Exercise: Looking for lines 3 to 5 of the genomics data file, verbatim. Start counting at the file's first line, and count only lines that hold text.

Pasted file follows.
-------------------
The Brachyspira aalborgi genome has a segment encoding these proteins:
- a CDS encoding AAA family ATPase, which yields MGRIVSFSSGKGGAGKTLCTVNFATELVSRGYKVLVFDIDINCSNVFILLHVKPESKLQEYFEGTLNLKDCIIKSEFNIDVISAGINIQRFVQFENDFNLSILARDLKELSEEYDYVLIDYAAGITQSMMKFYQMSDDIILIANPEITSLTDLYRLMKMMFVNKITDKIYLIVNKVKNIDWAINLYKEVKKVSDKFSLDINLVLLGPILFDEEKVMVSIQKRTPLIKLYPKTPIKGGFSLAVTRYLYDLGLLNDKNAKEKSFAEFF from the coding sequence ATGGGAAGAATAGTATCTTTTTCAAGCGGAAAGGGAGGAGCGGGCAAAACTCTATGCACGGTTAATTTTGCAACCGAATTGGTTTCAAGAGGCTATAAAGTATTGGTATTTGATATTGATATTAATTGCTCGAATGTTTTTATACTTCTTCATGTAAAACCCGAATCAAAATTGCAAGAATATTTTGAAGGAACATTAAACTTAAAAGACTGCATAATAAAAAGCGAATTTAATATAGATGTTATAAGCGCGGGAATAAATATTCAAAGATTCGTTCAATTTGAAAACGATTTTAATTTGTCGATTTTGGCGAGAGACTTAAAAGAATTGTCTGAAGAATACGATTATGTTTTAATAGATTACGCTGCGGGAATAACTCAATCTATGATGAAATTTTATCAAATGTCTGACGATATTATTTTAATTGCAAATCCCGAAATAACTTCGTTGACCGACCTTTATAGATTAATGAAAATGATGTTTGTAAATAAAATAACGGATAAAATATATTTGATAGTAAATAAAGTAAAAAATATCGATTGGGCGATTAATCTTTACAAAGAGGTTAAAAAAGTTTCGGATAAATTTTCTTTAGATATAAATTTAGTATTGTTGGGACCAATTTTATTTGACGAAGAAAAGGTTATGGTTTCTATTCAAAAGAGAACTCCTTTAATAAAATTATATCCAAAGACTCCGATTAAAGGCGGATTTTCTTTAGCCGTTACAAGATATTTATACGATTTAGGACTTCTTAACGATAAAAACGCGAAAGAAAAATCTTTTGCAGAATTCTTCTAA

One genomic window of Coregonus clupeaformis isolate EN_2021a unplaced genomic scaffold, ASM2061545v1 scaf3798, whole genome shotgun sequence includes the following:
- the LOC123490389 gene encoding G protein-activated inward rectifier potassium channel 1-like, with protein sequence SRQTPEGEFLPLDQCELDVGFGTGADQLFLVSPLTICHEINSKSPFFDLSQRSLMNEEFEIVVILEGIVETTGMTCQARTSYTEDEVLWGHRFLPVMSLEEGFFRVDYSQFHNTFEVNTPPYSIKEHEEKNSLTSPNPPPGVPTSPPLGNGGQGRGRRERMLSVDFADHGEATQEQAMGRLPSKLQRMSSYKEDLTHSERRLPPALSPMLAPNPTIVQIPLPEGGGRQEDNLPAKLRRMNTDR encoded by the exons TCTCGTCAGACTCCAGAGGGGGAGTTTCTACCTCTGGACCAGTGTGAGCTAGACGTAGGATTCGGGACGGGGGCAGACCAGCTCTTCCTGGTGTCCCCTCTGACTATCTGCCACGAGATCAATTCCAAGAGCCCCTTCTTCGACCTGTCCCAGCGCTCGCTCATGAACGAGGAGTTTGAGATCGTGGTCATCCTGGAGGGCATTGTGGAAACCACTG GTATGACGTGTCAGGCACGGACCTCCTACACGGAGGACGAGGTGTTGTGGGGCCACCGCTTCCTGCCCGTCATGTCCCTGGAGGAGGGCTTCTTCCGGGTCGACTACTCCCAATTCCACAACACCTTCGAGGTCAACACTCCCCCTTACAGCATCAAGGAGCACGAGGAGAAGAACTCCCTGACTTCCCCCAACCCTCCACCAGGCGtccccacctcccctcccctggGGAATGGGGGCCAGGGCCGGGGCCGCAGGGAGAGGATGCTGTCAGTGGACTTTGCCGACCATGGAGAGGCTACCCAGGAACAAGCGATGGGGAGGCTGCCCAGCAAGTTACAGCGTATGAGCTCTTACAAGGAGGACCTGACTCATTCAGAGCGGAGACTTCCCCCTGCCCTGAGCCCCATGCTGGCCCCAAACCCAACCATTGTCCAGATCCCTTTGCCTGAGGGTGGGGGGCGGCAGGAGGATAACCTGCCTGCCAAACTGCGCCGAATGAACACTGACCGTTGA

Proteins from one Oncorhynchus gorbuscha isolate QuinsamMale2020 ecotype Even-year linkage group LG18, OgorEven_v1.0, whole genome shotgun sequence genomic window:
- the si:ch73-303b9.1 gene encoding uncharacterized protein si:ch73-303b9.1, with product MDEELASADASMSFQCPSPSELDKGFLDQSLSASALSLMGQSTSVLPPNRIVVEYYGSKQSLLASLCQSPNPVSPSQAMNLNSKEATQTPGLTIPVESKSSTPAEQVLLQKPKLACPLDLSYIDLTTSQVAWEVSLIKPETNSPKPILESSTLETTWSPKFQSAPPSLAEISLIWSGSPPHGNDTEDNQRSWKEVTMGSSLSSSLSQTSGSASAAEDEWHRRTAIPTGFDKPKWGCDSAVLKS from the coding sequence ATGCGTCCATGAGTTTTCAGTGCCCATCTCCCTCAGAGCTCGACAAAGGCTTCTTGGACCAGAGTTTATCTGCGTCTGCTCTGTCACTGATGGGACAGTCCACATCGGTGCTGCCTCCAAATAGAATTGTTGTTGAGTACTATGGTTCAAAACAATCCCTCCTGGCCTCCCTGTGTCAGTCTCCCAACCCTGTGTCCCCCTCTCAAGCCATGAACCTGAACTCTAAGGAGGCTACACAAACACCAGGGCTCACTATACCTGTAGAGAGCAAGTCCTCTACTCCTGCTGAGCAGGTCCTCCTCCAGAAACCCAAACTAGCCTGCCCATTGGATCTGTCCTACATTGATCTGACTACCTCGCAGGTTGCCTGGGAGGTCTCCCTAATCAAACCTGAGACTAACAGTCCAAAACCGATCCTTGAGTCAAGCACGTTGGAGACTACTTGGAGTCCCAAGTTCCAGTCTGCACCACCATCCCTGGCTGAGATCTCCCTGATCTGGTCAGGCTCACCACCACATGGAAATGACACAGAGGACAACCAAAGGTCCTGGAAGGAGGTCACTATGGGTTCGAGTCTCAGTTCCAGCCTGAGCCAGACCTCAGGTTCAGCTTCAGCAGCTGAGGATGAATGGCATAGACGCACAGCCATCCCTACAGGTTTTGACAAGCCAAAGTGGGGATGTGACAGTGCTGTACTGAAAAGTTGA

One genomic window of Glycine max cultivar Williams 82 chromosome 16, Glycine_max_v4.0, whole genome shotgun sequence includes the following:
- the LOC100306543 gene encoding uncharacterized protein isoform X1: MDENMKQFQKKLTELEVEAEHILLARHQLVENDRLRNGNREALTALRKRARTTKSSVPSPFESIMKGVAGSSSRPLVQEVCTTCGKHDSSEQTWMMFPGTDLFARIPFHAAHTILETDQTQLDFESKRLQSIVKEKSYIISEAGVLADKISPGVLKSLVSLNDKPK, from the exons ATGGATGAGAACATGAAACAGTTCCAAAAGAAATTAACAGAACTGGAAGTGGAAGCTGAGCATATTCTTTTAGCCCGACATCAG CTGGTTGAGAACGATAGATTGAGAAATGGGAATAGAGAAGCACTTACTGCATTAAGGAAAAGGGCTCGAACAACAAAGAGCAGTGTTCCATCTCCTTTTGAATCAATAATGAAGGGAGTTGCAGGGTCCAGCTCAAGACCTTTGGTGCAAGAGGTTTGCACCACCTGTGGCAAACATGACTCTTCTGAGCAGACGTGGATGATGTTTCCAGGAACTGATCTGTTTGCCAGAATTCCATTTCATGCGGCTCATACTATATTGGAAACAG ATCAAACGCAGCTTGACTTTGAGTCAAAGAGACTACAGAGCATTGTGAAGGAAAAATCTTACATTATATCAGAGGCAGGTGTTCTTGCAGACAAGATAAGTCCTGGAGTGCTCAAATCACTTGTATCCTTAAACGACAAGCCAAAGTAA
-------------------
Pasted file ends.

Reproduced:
One genomic window of Coregonus clupeaformis isolate EN_2021a unplaced genomic scaffold, ASM2061545v1 scaf3798, whole genome shotgun sequence includes the following:
- the LOC123490389 gene encoding G protein-activated inward rectifier potassium channel 1-like, with protein sequence SRQTPEGEFLPLDQCELDVGFGTGADQLFLVSPLTICHEINSKSPFFDLSQRSLMNEEFEIVVILEGIVETTGMTCQARTSYTEDEVLWGHRFLPVMSLEEGFFRVDYSQFHNTFEVNTPPYSIKEHEEKNSLTSPNPPPGVPTSPPLGNGGQGRGRRERMLSVDFADHGEATQEQAMGRLPSKLQRMSSYKEDLTHSERRLPPALSPMLAPNPTIVQIPLPEGGGRQEDNLPAKLRRMNTDR encoded by the exons TCTCGTCAGACTCCAGAGGGGGAGTTTCTACCTCTGGACCAGTGTGAGCTAGACGTAGGATTCGGGACGGGGGCAGACCAGCTCTTCCTGGTGTCCCCTCTGACTATCTGCCACGAGATCAATTCCAAGAGCCCCTTCTTCGACCTGTCCCAGCGCTCGCTCATGAACGAGGAGTTTGAGATCGTGGTCATCCTGGAGGGCATTGTGGAAACCACTG GTATGACGTGTCAGGCACGGACCTCCTACACGGAGGACGAGGTGTTGTGGGGCCACCGCTTCCTGCCCGTCATGTCCCTGGAGGAGGGCTTCTTCCGGGTCGACTACTCCCAATTCCACAACACCTTCGAGGTCAACACTCCCCCTTACAGCATCAAGGAGCACGAGGAGAAGAACTCCCTGACTTCCCCCAACCCTCCACCAGGCGtccccacctcccctcccctggGGAATGGGGGCCAGGGCCGGGGCCGCAGGGAGAGGATGCTGTCAGTGGACTTTGCCGACCATGGAGAGGCTACCCAGGAACAAGCGATGGGGAGGCTGCCCAGCAAGTTACAGCGTATGAGCTCTTACAAGGAGGACCTGACTCATTCAGAGCGGAGACTTCCCCCTGCCCTGAGCCCCATGCTGGCCCCAAACCCAACCATTGTCCAGATCCCTTTGCCTGAGGGTGGGGGGCGGCAGGAGGATAACCTGCCTGCCAAACTGCGCCGAATGAACACTGACCGTTGA

Proteins from one Oncorhynchus gorbuscha isolate QuinsamMale2020 ecotype Even-year linkage group LG18, OgorEven_v1.0, whole genome shotgun sequence genomic window: